Having a Child with Down Syndrome, Part XCIII: Hard to Accept

Copyright © 2016 Stephen Hawley, all rights reserved.

This blog is difficult to write and it’s likely that it will be half baked, so take the content with a grain of salt and accept that I’m writing this and the entire blog while we’re at it to help codify my thoughts, understand my emotions, and provide a reference for other parents in the same boat, although the last is a distant third.

One of the things that happened with us early on in Alice’s life was that we spent a lot of time trying to kindle hope in the face of the trauma of having a baby with multiple disabilities. This process was necessary. Hope is what provided us with the strength to face an unknown and manage to get through the early intervention, the therapies, the oxygen tank, the medications, all on top of being first-time parents.

Now, nearly 13 years later, I’m looking at Alice with an eye towards what was her long-term future when she was a baby, but is rapidly becoming her near-term future. I look at her behaviors and her abilities and I’m starting to lose hope. Alice has a number of problems that stem from the stroke she had as a newborn. One of the problems is her executive functioning, which is hampered by damage to her frontal lobe. Alice has very poor impulse control and no amount of positive or negative feedback has changed that. Alice will still touch people inappropriately, play with things that are not hers, fixate on things, ask the same questions dozens of times, and so on.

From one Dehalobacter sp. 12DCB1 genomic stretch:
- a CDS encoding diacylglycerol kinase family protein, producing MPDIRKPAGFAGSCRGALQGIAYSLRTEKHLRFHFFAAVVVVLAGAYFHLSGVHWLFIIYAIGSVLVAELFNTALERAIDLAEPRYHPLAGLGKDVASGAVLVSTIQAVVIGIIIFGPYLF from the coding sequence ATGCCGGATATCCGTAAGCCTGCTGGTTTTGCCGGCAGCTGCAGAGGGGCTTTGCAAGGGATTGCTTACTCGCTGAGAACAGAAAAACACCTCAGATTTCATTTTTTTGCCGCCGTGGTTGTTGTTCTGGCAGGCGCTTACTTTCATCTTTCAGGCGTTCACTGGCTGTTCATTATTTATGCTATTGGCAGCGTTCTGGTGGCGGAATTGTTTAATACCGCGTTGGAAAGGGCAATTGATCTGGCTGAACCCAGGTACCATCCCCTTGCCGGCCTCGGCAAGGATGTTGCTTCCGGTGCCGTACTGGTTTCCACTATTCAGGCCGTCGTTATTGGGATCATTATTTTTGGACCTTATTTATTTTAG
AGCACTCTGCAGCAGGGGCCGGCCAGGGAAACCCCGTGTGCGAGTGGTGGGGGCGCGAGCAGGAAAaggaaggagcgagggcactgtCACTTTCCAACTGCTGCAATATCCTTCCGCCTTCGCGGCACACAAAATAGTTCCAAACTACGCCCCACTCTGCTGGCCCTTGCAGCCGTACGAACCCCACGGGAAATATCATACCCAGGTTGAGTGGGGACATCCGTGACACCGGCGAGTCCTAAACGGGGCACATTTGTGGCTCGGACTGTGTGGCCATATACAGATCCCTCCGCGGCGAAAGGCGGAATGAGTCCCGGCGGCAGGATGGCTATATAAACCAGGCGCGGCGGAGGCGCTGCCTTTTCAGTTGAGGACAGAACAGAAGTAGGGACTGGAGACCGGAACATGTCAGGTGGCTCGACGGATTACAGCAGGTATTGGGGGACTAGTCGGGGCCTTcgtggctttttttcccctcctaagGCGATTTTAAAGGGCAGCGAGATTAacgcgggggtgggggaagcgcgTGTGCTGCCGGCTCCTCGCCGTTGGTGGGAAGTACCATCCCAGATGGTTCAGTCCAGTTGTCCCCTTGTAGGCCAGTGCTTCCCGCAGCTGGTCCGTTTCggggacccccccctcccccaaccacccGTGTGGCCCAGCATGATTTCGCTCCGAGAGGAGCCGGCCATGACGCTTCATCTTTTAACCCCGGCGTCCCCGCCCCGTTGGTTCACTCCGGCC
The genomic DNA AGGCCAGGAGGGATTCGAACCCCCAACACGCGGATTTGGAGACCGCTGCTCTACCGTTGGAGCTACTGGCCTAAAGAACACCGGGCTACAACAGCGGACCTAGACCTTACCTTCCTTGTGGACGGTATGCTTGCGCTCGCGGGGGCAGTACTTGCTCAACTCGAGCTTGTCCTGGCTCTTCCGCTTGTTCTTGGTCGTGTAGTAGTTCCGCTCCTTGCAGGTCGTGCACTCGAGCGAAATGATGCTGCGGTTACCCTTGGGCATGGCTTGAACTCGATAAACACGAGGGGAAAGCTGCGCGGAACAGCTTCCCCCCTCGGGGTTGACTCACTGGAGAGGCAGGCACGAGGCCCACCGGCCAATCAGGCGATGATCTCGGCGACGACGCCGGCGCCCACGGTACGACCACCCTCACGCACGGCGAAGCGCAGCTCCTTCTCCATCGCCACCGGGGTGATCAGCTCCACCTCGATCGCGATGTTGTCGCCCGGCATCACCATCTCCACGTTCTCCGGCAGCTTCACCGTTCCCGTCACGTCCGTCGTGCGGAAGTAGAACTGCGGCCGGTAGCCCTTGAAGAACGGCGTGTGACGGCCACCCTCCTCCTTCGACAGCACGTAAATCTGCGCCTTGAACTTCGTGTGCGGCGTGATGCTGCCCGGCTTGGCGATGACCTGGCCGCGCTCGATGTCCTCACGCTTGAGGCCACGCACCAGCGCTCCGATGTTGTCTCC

Looking at that and the trajectory of her maturity, it is getting harder and harder to imagine her living an independent life. It’s hard to imagine her holding any kind of job without a job coach. It’s hard to imagine her having a meaningful relationship.

It sounds like I’ve given up. I haven’t. It’s just that I’m trying to figure out what the realistic options are and how to frame a future for her that will be fulfilling for everyone.

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